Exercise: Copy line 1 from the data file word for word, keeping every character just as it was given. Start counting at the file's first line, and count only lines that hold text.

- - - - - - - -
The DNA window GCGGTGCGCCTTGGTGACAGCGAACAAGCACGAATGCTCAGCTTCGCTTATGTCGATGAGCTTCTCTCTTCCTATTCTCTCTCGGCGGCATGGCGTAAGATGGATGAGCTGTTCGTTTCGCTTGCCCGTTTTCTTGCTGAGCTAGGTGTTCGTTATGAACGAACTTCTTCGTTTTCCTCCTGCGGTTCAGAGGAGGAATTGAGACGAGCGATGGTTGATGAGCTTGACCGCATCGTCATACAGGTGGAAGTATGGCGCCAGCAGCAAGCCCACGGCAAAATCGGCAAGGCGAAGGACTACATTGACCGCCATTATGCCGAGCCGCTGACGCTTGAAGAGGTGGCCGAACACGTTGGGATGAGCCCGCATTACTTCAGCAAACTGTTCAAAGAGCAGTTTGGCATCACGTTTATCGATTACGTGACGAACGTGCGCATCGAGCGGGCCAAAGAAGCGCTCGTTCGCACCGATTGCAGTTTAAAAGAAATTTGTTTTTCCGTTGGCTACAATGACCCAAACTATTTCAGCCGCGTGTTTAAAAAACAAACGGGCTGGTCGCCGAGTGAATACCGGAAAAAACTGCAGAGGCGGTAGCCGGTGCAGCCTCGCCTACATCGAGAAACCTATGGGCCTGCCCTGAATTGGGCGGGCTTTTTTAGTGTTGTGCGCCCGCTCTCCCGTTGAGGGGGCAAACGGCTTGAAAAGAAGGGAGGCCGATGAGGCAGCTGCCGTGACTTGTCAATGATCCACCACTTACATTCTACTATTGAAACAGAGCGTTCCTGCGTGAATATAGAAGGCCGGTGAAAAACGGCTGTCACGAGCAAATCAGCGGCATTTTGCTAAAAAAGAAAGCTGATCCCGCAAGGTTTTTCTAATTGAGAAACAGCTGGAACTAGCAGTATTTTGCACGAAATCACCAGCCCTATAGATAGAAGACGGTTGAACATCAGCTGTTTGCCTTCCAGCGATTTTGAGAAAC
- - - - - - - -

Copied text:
The DNA window GCGGTGCGCCTTGGTGACAGCGAACAAGCACGAATGCTCAGCTTCGCTTATGTCGATGAGCTTCTCTCTTCCTATTCTCTCTCGGCGGCATGGCGTAAGATGGATGAGCTGTTCGTTTCGCTTGCCCGTTTTCTTGCTGAGCTAGGTGTTCGTTATGAACGAACTTCTTCGTTTTCCTCCTGCGGTTCAGAGGAGGAATTGAGACGAGCGATGGTTGATGAGCTTGACCGCATCGTCATACAGGTGGAAGTATGGCGCCAGCAGCAAGCCCACGGCAAAATCGGCAAGGCGAAGGACTACATTGACCGCCATTATGCCGAGCCGCTGACGCTTGAAGAGGTGGCCGAACACGTTGGGATGAGCCCGCATTACTTCAGCAAACTGTTCAAAGAGCAGTTTGGCATCACGTTTATCGATTACGTGACGAACGTGCGCATCGAGCGGGCCAAAGAAGCGCTCGTTCGCACCGATTGCAGTTTAAAAGAAATTTGTTTTTCCGTTGGCTACAATGACCCAAACTATTTCAGCCGCGTGTTTAAAAAACAAACGGGCTGGTCGCCGAGTGAATACCGGAAAAAACTGCAGAGGCGGTAGCCGGTGCAGCCTCGCCTACATCGAGAAACCTATGGGCCTGCCCTGAATTGGGCGGGCTTTTTTAGTGTTGTGCGCCCGCTCTCCCGTTGAGGGGGCAAACGGCTTGAAAAGAAGGGAGGCCGATGAGGCAGCTGCCGTGACTTGTCAATGATCCACCACTTACATTCTACTATTGAAACAGAGCGTTCCTGCGTGAATATAGAAGGCCGGTGAAAAACGGCTGTCACGAGCAAATCAGCGGCATTTTGCTAAAAAAGAAAGCTGATCCCGCAAGGTTTTTCTAATTGAGAAACAGCTGGAACTAGCAGTATTTTGCACGAAATCACCAGCCCTATAGATAGAAGACGGTTGAACATCAGCTGTTTGCCTTCCAGCGATTTTGAGAAAC